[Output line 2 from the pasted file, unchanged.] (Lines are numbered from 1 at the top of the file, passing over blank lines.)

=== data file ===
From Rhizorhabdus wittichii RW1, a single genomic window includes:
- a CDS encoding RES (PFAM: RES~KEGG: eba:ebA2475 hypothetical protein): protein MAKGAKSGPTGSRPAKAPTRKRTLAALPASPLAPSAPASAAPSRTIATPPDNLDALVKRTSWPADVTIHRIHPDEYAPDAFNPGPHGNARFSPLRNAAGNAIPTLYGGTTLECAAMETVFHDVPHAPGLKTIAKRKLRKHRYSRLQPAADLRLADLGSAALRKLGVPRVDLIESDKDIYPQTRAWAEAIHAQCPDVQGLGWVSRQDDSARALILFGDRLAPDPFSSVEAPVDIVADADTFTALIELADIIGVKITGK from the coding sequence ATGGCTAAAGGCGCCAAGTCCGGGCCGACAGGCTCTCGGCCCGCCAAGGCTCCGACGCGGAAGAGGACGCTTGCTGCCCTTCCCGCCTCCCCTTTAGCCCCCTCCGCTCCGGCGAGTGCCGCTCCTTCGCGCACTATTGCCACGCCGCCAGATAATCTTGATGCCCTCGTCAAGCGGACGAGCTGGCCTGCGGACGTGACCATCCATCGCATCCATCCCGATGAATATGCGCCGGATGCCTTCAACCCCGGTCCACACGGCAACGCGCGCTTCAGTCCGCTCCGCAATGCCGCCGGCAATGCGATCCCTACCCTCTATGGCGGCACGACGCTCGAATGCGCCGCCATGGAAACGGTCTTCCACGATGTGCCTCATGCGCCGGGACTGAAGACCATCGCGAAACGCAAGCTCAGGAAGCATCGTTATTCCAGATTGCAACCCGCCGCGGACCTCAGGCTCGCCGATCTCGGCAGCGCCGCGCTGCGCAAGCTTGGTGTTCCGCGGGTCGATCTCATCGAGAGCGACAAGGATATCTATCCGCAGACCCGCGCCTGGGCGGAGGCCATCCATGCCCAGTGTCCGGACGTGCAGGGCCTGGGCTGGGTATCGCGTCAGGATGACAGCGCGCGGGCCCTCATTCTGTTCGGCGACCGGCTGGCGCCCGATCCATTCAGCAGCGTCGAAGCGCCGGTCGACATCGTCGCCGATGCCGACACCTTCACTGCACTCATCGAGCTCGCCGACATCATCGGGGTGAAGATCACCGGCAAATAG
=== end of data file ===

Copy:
- a CDS encoding RES (PFAM: RES~KEGG: eba:ebA2475 hypothetical protein): protein MAKGAKSGPTGSRPAKAPTRKRTLAALPASPLAPSAPASAAPSRTIATPPDNLDALVKRTSWPADVTIHRIHPDEYAPDAFNPGPHGNARFSPLRNAAGNAIPTLYGGTTLECAAMETVFHDVPHAPGLKTIAKRKLRKHRYSRLQPAADLRLADLGSAALRKLGVPRVDLIESDKDIYPQTRAWAEAIHAQCPDVQGLGWVSRQDDSARALILFGDRLAPDPFSSVEAPVDIVADADTFTALIELADIIGVKITGK from the coding sequence ATGGCTAAAGGCGCCAAGTCCGGGCCGACAGGCTCTCGGCCCGCCAAGGCTCCGACGCGGAAGAGGACGCTTGCTGCCCTTCCCGCCTCCCCTTTAGCCCCCTCCGCTCCGGCGAGTGCCGCTCCTTCGCGCACTATTGCCACGCCGCCAGATAATCTTGATGCCCTCGTCAAGCGGACGAGCTGGCCTGCGGACGTGACCATCCATCGCATCCATCCCGATGAATATGCGCCGGATGCCTTCAACCCCGGTCCACACGGCAACGCGCGCTTCAGTCCGCTCCGCAATGCCGCCGGCAATGCGATCCCTACCCTCTATGGCGGCACGACGCTCGAATGCGCCGCCATGGAAACGGTCTTCCACGATGTGCCTCATGCGCCGGGACTGAAGACCATCGCGAAACGCAAGCTCAGGAAGCATCGTTATTCCAGATTGCAACCCGCCGCGGACCTCAGGCTCGCCGATCTCGGCAGCGCCGCGCTGCGCAAGCTTGGTGTTCCGCGGGTCGATCTCATCGAGAGCGACAAGGATATCTATCCGCAGACCCGCGCCTGGGCGGAGGCCATCCATGCCCAGTGTCCGGACGTGCAGGGCCTGGGCTGGGTATCGCGTCAGGATGACAGCGCGCGGGCCCTCATTCTGTTCGGCGACCGGCTGGCGCCCGATCCATTCAGCAGCGTCGAAGCGCCGGTCGACATCGTCGCCGATGCCGACACCTTCACTGCACTCATCGAGCTCGCCGACATCATCGGGGTGAAGATCACCGGCAAATAG